Pity the dystopian. No matter how far-reaching his or her imagination, reality always trumps it in the end.
Take “Make Room! Make Room!,” Harry Harrison’s novel of New York collapsing beneath the strain of overpopulation, 35 million citizens competing for housing, water, food. Originally published in 1966, it takes place at what must have then appeared a safe distance -- the final months of 1999.
The New York of the book is broken, crumbling, with squatters camped in buildings as upstate farmers dynamite aqueducts to disrupt water supplies. There is no meat, except on the black market, just soylent steaks, made from soy and lentils, so scarce there are riots whenever they are for sale.
In its day, Harrison’s book was on the vanguard of a kind of doomsday futurism, in which cities were portrayed as prisons, trapping us in their degraded infrastructures.
A similar vision infuses Thomas M. Disch’s 1974 novel “334,” which unfolds in a bleak 21st century Manhattan, as well as countless films, including John Carpenter’s “Escape From New York” and, of course, the 1973 sci-fi classic “Soylent Green,” which is based on “Make Room! Make Room!”
A cautionary tale
“Make Room! Make Room!” is far less grim than “Soylent Green,” more a tale of entropy than malevolence. There are no suicide parlors, no vaguely fascistic government, and the film’s most famous line -- “Soylent Green is people!” -- is a screenwriter’s invention, since in the novel, soylent is what it’s said to be.
Rather, Harrison’s novel, which has just been reissued after more than a quarter century out of print, is an allegory, a cautionary tale of what might happen if American consumption goes unchecked.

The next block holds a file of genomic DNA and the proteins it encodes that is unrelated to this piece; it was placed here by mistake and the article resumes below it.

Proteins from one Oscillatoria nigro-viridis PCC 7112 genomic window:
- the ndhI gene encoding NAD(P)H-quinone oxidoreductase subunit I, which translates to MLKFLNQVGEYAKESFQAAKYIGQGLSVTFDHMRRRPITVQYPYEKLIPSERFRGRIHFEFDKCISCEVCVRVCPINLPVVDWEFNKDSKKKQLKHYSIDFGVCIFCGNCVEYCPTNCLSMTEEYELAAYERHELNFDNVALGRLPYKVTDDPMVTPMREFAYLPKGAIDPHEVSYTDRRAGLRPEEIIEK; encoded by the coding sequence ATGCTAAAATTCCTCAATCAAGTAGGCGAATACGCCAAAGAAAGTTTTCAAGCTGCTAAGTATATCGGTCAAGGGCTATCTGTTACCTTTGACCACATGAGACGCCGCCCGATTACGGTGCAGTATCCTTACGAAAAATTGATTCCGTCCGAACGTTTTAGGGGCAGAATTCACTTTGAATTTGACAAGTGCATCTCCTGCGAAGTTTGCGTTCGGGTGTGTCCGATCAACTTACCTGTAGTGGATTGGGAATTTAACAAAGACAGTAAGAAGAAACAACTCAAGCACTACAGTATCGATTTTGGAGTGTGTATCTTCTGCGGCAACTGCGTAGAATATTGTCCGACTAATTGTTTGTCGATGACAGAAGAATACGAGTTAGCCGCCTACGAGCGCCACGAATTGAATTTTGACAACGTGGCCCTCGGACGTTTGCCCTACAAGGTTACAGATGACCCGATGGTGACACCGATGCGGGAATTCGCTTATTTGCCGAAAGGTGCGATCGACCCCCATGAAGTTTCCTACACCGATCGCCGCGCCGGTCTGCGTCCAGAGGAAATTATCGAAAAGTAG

“In 1950,” the author notes in a brief prologue, “the United States -- with just 9.5 per cent of the world’s population -- was consuming 50 per cent of the world’s raw materials. This percentage keeps getting bigger. . . . By the end of the century, should our population continue to increase at the same rate, this country will need more than 100 per cent of the planet’s resources to maintain our current living standards. This is a mathematical impossibility -- aside from the fact that there will be about seven billion people on this earth at that time and -- perhaps -- they would like to have some of the raw materials too. . . . In which case, what will the world be like?”
That prologue sets the tone of the book, which tells the story of a cop named Andy Rusch (the role played by Charlton Heston in the movie). It begins in the dog days of summer, as the city suffers a heat wave and drought, and civil unrest threatens to upset whatever tenuous order remains.
But Harrison does not mean that chaos is what awaits us -- he’s got something subtler in mind. For him, the future is not so much a catastrophe as a degradation, with resources drying up so slowly that our expectations diminish incrementally.
In such a world, overcrowding is normal, not something to lament but to muddle through. People take glimmers of grace where they find them, like Andy’s friend, 75-year-old Sol Kahn, who grows cocktail onions in a window box and has rigged a wheelless bicycle to a generator so he can have electricity when the grid goes down.